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J Addict Med. 2015 May-Jun;9(3):204-10. doi: 10.1097/ADM.0000000000000118.

Safety and pharmacokinetics of oral cannabidiol when administered concomitantly with intravenous fentanyl in humans.

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From the Division of Medical Toxicology (AFM, SH, RO), Department of Emergency Medicine, The Icahn School of Medicine at Mount Sinai, New York, NY; Departments of Psychiatry and Neuroscience (GY, YLH), The Icahn School of Medicine at Mount Sinai, and James J Peters VA Medical Center, Bronx, NY; Department of Clinical, Toxicological and Food Sciences Analysis (MMB), School of Pharmaceutical Sciences of Ribeirão Preto, University of São Paulo, Brazil; Chemistry and Drug Metabolism (AJB, MAH), Intramural Research Program, National Institute on Drug Abuse, NIH, Baltimore, MD; Department of Oncological Sciences (GW), The Icahn School of Medicine at Mount Sinai, New York, NY; Department of Psychiatry (RS), Yale University School of Medicine, New Haven, CT; and Research Center (DJA), Centre Hospitalier de l'Université de Montréal, and Department of Psychiatry, University of Montreal, Montreal, Canada.



Cannabidiol (CBD) is hypothesized as a potential treatment for opioid addiction, with safety studies an important first step for medication development. We determined CBD safety and pharmacokinetics when administered concomitantly with a high-potency opioid in healthy subjects.


This double-blind, placebo-controlled cross-over study of CBD, coadministered with intravenous fentanyl, was conducted at the Clinical Research Center in Mount Sinai Hospital, a tertiary care medical center in New York City. Participants were healthy volunteers aged 21 to 65 years with prior opioid exposure, regardless of the route. Blood samples were obtained before and after 400 or 800 mg of CBD pretreatment, followed by a single 0.5 (session 1) or 1.0 μg/kg (session 2) of intravenous fentanyl dose. The primary outcome was the Systematic Assessment for Treatment Emergent Events (SAFTEE) to assess safety and adverse effects. CBD peak plasma concentrations, time to reach peak plasma concentrations (tmax), and area under the curve (AUC) were measured.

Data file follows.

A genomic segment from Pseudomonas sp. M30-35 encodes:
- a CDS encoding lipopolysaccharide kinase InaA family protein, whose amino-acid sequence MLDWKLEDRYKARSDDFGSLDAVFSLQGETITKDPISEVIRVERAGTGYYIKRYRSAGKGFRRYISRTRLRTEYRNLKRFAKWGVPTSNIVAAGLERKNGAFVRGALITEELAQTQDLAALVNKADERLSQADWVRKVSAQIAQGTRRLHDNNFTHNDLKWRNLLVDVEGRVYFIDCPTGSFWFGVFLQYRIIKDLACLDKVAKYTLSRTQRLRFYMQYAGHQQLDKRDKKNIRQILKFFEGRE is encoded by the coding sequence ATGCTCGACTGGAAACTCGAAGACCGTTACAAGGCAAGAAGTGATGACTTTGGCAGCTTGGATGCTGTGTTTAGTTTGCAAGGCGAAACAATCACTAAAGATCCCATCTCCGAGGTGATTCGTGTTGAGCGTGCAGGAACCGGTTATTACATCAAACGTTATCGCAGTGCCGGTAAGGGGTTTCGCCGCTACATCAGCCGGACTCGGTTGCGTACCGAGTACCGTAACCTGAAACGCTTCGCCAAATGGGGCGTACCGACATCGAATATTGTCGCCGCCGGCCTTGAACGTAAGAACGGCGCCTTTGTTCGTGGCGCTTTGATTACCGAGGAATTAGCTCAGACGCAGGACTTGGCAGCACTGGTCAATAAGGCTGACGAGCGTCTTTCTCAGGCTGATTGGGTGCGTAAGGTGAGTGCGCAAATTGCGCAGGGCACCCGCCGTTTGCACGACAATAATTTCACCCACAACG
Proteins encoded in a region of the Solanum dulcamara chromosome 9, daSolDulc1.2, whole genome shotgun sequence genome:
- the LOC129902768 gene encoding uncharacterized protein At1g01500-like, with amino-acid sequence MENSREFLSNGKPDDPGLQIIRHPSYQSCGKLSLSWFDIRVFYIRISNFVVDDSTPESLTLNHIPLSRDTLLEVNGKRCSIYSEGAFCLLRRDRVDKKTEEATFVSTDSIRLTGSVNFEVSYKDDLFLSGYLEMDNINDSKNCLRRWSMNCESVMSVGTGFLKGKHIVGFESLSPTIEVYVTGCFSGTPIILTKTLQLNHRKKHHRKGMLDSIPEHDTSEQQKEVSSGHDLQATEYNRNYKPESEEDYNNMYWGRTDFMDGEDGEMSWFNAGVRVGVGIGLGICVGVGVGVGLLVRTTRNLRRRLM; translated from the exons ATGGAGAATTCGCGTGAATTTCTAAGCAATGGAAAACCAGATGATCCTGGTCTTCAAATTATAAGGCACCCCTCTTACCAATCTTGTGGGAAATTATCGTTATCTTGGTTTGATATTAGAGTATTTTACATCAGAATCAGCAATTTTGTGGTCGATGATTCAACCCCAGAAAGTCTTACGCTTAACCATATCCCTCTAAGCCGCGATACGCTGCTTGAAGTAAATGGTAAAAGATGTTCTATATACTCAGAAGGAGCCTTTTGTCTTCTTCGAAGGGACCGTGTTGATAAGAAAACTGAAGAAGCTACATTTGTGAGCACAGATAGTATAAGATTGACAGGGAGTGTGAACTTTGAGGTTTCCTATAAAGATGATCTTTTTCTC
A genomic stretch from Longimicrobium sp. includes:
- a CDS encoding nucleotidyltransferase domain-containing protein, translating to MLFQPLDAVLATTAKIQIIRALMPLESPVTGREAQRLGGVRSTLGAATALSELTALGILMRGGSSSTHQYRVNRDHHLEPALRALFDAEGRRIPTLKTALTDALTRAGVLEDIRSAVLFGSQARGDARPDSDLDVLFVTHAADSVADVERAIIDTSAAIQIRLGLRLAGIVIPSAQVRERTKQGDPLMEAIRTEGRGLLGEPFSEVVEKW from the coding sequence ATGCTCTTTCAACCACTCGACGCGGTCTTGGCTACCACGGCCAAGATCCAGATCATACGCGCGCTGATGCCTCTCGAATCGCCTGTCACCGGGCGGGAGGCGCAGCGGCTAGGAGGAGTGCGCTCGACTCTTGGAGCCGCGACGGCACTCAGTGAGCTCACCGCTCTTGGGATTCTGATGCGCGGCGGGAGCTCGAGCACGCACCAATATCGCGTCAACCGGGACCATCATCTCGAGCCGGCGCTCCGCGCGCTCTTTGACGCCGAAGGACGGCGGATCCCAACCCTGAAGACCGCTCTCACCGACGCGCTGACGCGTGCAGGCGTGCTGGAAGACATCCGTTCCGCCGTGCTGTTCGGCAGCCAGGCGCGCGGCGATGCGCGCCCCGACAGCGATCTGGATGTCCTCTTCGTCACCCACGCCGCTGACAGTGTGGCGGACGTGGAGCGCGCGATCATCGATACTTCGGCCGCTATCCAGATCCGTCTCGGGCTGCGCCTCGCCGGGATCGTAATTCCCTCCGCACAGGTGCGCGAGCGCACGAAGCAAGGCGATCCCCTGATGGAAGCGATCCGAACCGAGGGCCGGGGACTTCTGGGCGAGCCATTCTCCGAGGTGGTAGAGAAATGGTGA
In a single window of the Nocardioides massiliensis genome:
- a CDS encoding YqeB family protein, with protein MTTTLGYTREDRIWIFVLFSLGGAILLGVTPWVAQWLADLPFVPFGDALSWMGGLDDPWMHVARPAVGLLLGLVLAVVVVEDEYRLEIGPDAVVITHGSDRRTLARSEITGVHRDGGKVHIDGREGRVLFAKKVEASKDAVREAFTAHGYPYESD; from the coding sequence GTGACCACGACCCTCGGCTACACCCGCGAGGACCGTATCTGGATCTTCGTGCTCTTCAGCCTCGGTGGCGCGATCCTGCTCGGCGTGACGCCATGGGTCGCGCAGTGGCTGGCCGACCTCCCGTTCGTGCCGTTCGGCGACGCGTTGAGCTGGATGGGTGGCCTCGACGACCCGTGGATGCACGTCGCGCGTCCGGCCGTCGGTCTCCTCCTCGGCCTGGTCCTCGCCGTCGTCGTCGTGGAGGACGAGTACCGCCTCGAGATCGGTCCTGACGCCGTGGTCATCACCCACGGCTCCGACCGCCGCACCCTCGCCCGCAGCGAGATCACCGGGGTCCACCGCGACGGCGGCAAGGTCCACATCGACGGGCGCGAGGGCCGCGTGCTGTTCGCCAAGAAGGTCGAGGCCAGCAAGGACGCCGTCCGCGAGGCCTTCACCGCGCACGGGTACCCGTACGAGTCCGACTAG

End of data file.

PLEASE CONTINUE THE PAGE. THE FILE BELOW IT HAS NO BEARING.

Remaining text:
SAFTEE data were similar between groups without respiratory depression or cardiovascular complications during any test session. After low-dose CBD, tmax occurred at 3 and 1.5 hours in sessions 1 and 2, respectively. After high-dose CBD, tmax occurred at 3 and 4 hours in sessions 1 and 2, respectively. There were no significant differences in plasma CBD or cortisol (AUC P = NS) between sessions.


Cannabidiol does not exacerbate adverse effects associated with intravenous fentanyl administration. Coadministration of CBD and opioids was safe and well tolerated. These data provide the foundation for future studies examining CBD as a potential treatment for opioid abuse.

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